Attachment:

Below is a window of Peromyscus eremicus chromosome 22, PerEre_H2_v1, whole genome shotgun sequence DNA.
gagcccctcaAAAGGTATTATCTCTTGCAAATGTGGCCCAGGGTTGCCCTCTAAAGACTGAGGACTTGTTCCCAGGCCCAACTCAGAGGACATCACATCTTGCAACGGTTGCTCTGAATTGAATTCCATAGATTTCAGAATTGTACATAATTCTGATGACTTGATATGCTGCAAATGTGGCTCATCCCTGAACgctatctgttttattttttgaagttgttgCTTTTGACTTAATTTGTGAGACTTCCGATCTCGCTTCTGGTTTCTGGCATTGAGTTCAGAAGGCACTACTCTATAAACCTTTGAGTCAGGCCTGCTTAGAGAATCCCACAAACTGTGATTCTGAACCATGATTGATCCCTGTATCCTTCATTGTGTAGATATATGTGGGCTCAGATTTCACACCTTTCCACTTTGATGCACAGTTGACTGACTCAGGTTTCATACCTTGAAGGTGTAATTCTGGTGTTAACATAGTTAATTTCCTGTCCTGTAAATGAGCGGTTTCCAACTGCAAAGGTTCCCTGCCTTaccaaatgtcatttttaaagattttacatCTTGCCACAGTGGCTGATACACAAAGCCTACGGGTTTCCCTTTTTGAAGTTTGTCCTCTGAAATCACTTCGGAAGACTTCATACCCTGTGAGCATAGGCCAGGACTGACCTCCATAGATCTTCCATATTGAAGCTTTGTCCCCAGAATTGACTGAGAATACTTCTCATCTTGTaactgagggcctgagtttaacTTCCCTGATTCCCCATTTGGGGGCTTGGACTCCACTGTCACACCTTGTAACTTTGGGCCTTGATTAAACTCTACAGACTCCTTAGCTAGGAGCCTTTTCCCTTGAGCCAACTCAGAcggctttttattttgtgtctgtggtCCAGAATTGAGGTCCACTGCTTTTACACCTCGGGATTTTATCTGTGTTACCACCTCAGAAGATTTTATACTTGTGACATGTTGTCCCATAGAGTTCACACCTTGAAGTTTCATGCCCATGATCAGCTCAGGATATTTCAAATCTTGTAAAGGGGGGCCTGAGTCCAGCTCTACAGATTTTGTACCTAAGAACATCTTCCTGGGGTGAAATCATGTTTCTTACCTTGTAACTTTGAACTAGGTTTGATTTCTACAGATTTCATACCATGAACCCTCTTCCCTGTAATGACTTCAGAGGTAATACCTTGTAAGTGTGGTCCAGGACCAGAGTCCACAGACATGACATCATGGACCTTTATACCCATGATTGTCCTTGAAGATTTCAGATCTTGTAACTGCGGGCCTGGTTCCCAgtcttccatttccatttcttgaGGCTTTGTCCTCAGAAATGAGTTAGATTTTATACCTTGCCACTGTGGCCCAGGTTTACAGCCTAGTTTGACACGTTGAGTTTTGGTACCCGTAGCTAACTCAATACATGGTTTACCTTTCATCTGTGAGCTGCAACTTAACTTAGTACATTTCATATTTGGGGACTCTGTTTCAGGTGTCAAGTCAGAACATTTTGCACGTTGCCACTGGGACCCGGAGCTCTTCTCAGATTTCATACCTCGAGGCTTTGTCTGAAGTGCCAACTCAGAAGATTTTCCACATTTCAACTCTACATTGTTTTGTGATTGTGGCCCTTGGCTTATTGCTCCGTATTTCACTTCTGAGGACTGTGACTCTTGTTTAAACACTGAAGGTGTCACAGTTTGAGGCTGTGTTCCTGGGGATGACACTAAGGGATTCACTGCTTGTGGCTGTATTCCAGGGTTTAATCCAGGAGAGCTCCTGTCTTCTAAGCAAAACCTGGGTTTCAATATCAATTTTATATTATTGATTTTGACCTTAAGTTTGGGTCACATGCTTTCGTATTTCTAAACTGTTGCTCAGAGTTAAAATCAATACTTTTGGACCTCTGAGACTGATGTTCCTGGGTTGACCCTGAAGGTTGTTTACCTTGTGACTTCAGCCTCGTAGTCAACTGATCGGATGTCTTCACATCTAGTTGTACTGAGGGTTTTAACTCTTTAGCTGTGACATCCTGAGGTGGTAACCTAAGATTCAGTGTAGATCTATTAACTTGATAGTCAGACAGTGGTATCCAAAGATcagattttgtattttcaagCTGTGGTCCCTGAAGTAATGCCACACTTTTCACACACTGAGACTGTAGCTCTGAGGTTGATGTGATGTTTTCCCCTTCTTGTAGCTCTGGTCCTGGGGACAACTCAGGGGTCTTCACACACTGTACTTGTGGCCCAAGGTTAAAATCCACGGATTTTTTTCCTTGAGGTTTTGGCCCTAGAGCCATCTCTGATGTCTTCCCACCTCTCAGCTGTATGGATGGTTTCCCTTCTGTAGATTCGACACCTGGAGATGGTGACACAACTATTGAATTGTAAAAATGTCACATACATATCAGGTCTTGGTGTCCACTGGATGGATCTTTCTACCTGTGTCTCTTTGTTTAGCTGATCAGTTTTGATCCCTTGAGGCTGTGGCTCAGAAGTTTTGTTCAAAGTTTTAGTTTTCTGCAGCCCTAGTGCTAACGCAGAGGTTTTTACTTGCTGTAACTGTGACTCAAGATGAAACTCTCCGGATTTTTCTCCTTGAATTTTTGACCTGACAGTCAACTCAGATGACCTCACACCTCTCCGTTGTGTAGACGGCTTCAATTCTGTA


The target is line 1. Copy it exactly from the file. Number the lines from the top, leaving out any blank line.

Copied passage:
Below is a window of Peromyscus eremicus chromosome 22, PerEre_H2_v1, whole genome shotgun sequence DNA.